Walk in silence
Don't walk away, in silence
See the danger
Don't walk away
On June 4, 1975, The Sex Pistols played a concert at the Lesser Free Trade Hall in Manchester, England. Only about 40 people were there, but that concert changed music history. Many of those in attendance were inspired to form their own bands. Joy Division was one of those bands.
Joy Division only recorded 2 albums and a handful of singles before lead singer Ian Curtis committed suicide in 1980, but they're still a massively influential band. The remaining band members reformed as New Order, who continue to release music.
This documentary traces the formation of the band all the way through to the end. All of the band members and other important figures are interviewed. Curtis' widow does not appear, but quotes from her are shown throughout the film. A lot of recorded footage is presented and many Joy Division songs are played throughout.
This Joy Division documentary is a fitting tribute to an amazing band.
It is not a bad document on the band's evolution, but there are some clumsy decisions here. The most remarkable one: closing such a bleak history with New Order's success in the last 3 minutes. That last scene is trying to give a good-feeling vibe to a very tragic life.
William S. Burroughs telling off Ian Curtis at a signing is like the sad boy hipster equivalent of... I don't know what now but that's hillarious.
Grant Gee's experimental doc JOY DIVISION (2007) gave me a better appreciation for the iconic band, pioneers of the post-punk sound and aesthetic. Made me want to dive deeper into Ian Curtis' estranged lyrics and give UNKNOWN PLEASURES another chance.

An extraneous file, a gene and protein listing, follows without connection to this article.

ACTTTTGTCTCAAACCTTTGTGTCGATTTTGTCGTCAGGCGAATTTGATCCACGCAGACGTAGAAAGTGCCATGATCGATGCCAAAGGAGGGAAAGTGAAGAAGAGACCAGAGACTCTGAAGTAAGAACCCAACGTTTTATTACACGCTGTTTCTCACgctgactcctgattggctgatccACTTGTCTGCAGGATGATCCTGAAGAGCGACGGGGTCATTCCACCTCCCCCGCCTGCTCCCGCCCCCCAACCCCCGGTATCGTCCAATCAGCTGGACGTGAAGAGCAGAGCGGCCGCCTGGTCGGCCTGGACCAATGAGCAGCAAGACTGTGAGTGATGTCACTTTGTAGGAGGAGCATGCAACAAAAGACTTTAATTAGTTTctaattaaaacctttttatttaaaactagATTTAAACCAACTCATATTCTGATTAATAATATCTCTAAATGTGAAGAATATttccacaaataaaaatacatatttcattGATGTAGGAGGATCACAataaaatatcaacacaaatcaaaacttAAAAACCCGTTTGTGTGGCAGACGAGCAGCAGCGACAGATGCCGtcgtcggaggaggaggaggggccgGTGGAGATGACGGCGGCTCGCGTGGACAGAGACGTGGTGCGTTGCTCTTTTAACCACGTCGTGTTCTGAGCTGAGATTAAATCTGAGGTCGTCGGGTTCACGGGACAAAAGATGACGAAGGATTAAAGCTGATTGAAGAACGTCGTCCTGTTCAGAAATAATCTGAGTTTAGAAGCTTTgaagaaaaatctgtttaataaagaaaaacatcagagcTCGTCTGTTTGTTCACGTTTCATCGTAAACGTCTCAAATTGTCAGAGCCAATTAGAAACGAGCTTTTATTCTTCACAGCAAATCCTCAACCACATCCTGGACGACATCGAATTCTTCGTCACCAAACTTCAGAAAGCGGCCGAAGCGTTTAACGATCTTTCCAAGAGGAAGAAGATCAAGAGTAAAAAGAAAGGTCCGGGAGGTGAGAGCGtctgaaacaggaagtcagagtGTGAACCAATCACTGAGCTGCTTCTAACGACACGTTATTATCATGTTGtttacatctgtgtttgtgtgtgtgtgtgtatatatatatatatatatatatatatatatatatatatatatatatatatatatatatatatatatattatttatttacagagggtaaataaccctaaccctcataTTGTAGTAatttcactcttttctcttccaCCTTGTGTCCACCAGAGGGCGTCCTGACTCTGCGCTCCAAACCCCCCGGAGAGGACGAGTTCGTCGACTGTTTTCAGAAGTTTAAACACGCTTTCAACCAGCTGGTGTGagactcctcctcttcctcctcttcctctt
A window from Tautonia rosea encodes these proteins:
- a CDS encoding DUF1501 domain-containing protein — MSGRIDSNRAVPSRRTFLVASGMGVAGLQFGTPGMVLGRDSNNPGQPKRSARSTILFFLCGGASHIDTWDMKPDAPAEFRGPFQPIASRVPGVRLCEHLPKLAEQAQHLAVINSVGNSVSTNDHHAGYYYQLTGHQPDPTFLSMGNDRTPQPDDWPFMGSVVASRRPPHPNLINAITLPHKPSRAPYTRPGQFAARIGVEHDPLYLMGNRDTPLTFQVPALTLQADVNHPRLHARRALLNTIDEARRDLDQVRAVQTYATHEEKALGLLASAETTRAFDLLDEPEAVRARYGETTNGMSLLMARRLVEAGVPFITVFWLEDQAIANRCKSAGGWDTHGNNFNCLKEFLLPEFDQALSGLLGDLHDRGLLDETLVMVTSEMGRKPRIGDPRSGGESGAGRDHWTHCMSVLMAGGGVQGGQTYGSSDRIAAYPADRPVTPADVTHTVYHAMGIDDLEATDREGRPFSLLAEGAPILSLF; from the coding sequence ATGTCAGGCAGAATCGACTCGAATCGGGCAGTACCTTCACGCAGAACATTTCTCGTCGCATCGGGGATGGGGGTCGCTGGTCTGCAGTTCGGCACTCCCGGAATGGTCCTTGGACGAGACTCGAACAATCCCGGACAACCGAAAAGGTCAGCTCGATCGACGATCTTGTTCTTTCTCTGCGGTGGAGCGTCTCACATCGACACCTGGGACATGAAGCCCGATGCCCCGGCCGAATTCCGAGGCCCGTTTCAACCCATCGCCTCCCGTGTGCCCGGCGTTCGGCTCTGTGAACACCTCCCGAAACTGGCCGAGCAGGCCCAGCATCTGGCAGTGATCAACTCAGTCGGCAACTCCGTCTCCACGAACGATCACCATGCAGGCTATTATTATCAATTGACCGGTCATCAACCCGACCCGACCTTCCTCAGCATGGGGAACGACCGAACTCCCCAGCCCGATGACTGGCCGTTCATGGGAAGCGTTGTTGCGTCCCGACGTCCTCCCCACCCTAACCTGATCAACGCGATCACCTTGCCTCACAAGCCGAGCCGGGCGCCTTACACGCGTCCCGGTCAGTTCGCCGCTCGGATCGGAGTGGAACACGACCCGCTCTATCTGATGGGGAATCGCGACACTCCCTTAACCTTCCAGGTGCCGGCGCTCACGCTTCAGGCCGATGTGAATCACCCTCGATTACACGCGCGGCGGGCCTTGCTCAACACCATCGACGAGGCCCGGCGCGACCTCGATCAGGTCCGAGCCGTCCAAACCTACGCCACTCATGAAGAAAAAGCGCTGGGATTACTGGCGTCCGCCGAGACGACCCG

I will say that while the style is very reminiscent of his earlier (brilliant) Radiohead doc, MEETING PEOPLE IS EASY, it's not quite as engaging as that one. Lots more of your standard talking heads here—with some experimental riffing to spice things up.
Telling the story of Joy Division from their diy punk roots to their abrupt ending due to the suicide of singer Ian Curtis, I can’t say how this documentary would work for someone unfamiliar with the overall story of the band. However, as an intense New Order fan who has seen The New Order Story & 24 Hour Party People and read Peter Hook & Bernard Sumner’s books, Joy Division helped further my understanding of the band and its internal dynamics.
Interviews with the surviving members of the band and those who are participated or witnessed their story are combined with a surprising amount of filmed performances and footage of locations as they are today. Death hovers over the whole film as…
I hope that there will be another artistic entity that is as demanding, defining and contextually coherent as Joy Division is, but I'm not so sure.
Joy Division, the documentary written by Jon Savage, is a good companion piece to Control, which is essentially the fictionalized version of the same story. It has all the talking heads of people who were relevant to the rise and fall of Joy Division as well as live performances and various other artifacts. I was surprised to see that several scenes that I thought were embellished from the film were actual occurrences, like the time that Bernard Summer hypnotized Ian Curtis to see if he had experienced any previous lives for example. The film is a more artistic rendering of the same story, but both examples are compelling in their own rights. However, I would have to say that the documentary is probably more for serious fans, whereas the film version can be appreciated for the cinematography and dramatized aspect of the short, intense life of Ian Curtis.
Movie Maestro 1,239 films
This is a list of every rock music documentary that I have come across. I also threw in some other…